We have been experiencing a pleasant and consistent growth at Zion– about 35 members in 3 years. Our new members are a diverse group of talented, interesting individuals who have brought a wealth of experience, energy, and enthusiasm to our congregation. We are blessed. We are also not fearful. And our kitchen is run by very sane, not terrorist women.

So why is Zion growing? Because we are one of the rare church communities (OK, I’m shamelessly prejudiced) that embraces change. For example, when three new members came to me and said that they wanted to start a coffee hour following church (Zion hasn’t had one for decades), the response of every long-term member that I talked about it with was “oh good! What a great idea!” Many churches would distrust a new member making such a big change. Zion members just line up for the cookies.

An open door is important. But like my little neighbor and her birdcage, you have to do a lot more than open the door. You have to open yourself also.

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8 Comments

Posted by on April 26, 2012 in Blogging With Jane

 

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8 responses to “The Birdcage Church

  1. Gail Lawlor

    April 26, 2012 at 3:50 pm

    To capture a bird, or a new member, I suppose, you have to offer them food.

     
  2. janewillan

    April 26, 2012 at 3:52 pm

    I think you’re right– and the food could be any kind of nurture– friendliness, warmth, welcome.

     
  3. bill daws

    April 26, 2012 at 5:33 pm

    I like the analogy except that a cage is a trap or at least confining. I like the idea of enjoying the “birds” on their own terms outside the cage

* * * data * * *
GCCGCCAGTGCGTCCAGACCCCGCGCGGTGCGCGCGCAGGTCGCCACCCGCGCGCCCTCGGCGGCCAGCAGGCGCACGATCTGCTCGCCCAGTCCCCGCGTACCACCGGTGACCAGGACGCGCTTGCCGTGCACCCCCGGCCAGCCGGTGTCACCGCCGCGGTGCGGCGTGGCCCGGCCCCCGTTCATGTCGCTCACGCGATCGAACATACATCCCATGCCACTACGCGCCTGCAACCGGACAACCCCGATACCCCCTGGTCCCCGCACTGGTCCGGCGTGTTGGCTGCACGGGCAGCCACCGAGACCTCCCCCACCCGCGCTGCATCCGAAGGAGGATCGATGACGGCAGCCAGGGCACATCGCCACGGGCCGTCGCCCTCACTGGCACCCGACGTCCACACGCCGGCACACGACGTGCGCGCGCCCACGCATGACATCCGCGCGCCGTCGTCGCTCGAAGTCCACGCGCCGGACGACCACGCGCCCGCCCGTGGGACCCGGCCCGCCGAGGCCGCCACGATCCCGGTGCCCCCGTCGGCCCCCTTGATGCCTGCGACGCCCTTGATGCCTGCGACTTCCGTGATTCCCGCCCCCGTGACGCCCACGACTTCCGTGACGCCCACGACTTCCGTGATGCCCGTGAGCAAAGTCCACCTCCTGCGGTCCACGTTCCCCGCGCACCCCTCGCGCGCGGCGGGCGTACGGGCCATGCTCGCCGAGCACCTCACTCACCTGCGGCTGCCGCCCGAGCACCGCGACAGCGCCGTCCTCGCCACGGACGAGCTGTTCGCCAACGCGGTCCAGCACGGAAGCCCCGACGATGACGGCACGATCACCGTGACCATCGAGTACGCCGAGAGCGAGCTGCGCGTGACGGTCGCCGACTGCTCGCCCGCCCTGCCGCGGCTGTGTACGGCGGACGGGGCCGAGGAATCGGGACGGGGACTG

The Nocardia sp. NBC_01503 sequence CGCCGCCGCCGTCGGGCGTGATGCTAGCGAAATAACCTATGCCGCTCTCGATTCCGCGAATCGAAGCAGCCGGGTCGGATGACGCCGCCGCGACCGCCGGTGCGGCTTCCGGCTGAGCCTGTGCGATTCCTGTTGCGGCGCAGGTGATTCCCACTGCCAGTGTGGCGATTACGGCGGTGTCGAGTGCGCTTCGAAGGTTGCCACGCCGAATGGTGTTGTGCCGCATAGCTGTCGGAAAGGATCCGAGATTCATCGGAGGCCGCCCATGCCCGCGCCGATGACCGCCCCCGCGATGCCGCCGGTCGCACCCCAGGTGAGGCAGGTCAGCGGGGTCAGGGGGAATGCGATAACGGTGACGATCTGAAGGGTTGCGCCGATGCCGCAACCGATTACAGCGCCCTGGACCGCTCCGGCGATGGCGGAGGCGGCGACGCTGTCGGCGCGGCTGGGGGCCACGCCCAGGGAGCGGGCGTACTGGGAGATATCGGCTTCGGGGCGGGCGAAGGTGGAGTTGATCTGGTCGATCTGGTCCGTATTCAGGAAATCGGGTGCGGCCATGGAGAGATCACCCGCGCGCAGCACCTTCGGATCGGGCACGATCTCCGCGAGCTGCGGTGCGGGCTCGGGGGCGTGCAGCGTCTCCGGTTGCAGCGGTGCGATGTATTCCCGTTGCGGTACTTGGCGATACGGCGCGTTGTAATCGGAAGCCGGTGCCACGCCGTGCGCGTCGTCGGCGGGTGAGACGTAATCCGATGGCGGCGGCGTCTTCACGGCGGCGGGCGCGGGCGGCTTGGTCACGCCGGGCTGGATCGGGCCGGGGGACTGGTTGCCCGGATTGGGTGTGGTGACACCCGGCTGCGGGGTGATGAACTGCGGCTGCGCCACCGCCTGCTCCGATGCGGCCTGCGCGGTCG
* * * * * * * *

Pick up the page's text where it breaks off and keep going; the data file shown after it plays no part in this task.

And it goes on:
• janewillan

      April 26, 2012 at 8:04 pm

      enjoying the “birds” on their own terms would be a good metaphor for all that is to be gained by the benefit of new people.

       
  4. Rodney Botts

    April 26, 2012 at 5:57 pm

    “Change” what a concept. Outside the box-pushing the envelope-chaos. Exploring a range of possibilities. When your next door neighbor took the cage she was moving through many of those things. Her vision was she would have a bird in the cage-soon. She tried different processes didn’t work? Hum I bet in another time and place she will think of her experience and come up with a desired solution. When change is accepted as a way to a desired solution wonderful and unexpected things happen. Wouldn’t it be be nice if church members accepted the change grove!!

     
    • janewillan

      April 26, 2012 at 8:06 pm

      So another word for “change” is “process” . Less scary and therefore, more productive.

       
  5. John

    April 26, 2012 at 9:21 pm

    The cage metaphor focuses on an open door to an empty space…possibly containing a little swing, food, a waterer, maybe a little bell. Behind the bars a nice place for a bird–we think. Maybe as long as the bird has not tasted freedom, the cage is fine, but once free to fly, returning to confinement would be intolerable.

    Only by fleing the cage and entering the world outside the cage and affecting it, can we make differences in the world. We have to be desiring and producing more than sitting on a perch inside.

     
    • janewillan

      April 27, 2012 at 7:34 am

      your comment makes me think of the nuns vs the Vatican. the nuns are out there in the world making a difference and the Cardinals and Bishops are sitting on the perch inside.